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Cooper Investors, an investment management firm, published its “Cooper Investors Global Equities Fund (Hedged)” third quarter 2021 investor letter – a copy of which can be downloaded here. For the rolling three months to one year, the Fund returned 5.7% and 28.24% respectively, while its benchmark, by comparison, returned -0.42% and 26.57% over the same period. You can take a look at the fund’s top 5 holdings to have an idea about their best picks for 2021.
Cooper Investors, in its Q3 2021 investor letter, mentioned Baxter International Inc. (NYSE: BAX) and discussed its stance on the firm. Baxter International Inc. is a Deerfield, Illinois-based health care company with a $39.8 billion market capitalization. BAX delivered a -0.70% return since the beginning of the year, while its 12-month returns are down by -2.52%. The stock closed at $79.68 per share on October 19, 2021.
Here is what Cooper Investors has to say about Baxter International Inc. in its Q3 2021 investor letter:
"During the quarter we exited our position in Baxter, having originally bought in 2017 as a Low Risk Turnaround with clear Stalwart attributes. In essence, the core businesses were highly durable, providing life sustaining or saving medical products such as IV medication or pumps and dialysis machines.
They had been mismanaged prior to the company spinning off its biopharmaceutical business in 2015 which had generated most of the Baxter’s operating profit. With a new CEO in Joe Almeida, who came with a successful track record leading another medical device company (Covidien) we identified three sources of value latency for the new standalone Baxter.
Firstly, optimising the cost structure. Baxter were successful here – they were able to effectively double operating margins from low single digits to mid-to-high teens over a relatively short four-year period. Secondly, accelerating sales growth through a more focused R&D effort. This is inherently more difficult than cost optimisation and on this front success has been muted with only moderate impact to revenues from new product introductions. Finally, capital deployment through Baxter’s significantly under-levered balance sheet. Several smaller bolt-on acquisitions were nicely complementary to the existing portfolio, but in early September the company announced the acquisition of Hil-Rom Holdings, a medical device company with leading positions in bed systems and patient monitoring. The deal is significant at US$12.5bn in size, and exhausts all balance sheet latency in one fell swoop.
Whilst it is “EPS accretive” we believe the high single digit ROIC management are targeting over five years is most reflective of the financial merits of the deal. Put another way, despite visions of providing digital and connected healthcare (think a Baxter IV pump combined with a Hil-Rom smart bed), ultimately the combined entity will likely remain a low-to-mid-single digit grower. Baxter look like they are getting bigger but not necessarily better.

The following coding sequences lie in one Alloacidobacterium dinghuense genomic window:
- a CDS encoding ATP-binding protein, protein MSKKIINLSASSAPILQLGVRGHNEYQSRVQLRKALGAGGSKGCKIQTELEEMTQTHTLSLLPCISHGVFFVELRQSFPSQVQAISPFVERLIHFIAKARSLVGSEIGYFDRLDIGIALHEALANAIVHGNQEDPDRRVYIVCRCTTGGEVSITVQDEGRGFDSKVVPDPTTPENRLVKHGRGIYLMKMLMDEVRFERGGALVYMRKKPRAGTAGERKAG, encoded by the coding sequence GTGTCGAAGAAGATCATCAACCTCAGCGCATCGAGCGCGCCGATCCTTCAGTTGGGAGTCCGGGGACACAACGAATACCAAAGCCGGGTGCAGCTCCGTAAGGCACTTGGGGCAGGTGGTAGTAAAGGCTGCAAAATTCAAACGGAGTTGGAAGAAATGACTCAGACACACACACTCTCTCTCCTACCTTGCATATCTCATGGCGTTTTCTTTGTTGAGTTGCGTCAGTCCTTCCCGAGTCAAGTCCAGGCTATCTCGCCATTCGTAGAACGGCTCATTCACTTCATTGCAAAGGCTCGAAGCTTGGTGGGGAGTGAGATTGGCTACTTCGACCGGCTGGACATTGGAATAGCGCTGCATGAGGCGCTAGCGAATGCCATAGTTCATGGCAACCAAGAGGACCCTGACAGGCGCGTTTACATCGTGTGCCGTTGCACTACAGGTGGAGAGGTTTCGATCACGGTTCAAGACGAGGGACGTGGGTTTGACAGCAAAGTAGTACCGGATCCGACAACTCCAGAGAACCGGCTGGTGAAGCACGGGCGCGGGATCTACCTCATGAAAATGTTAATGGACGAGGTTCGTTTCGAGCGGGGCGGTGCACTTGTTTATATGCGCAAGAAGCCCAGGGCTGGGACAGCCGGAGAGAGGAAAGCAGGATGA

This combination of uncertainty around the merits of the Hil-Rom acquisition and the underwhelming performance on the product development side of the business led us to conclude that the investment proposition today is less attractive relative to other opportunities."
Based on our calculations, Baxter International Inc. (NYSE: BAX) was not able to clinch a spot in our list of the 30 Most Popular Stocks Among Hedge Funds. BAX was in 46 hedge fund portfolios at the end of the first half of 2021, compared to 40 funds in the previous quarter. Baxter International Inc. (NYSE: BAX) delivered a -0.74% return in the past 3 months.
Hedge funds’ reputation as shrewd investors has been tarnished in the last decade as their hedged returns couldn’t keep up with the unhedged returns of the market indices. Our research has shown that hedge funds’ small-cap stock picks managed to beat the market by double digits annually between 1999 and 2016, but the margin of outperformance has been declining in recent years. Nevertheless, we were still able to identify in advance a select group of hedge fund holdings that outperformed the S&P 500 ETFs by 115 percentage points since March 2017 (see the details here). We were also able to identify in advance a select group of hedge fund holdings that underperformed the market by 10 percentage points annually between 2006 and 2017. Interestingly the margin of underperformance of these stocks has been increasing in recent years. Investors who are long the market and short these stocks would have returned more than 27% annually between 2015 and 2017. We have been tracking and sharing the list of these stocks since February 2017 in our quarterly newsletter.
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Disclosure: None. This article is originally published at Insider Monkey.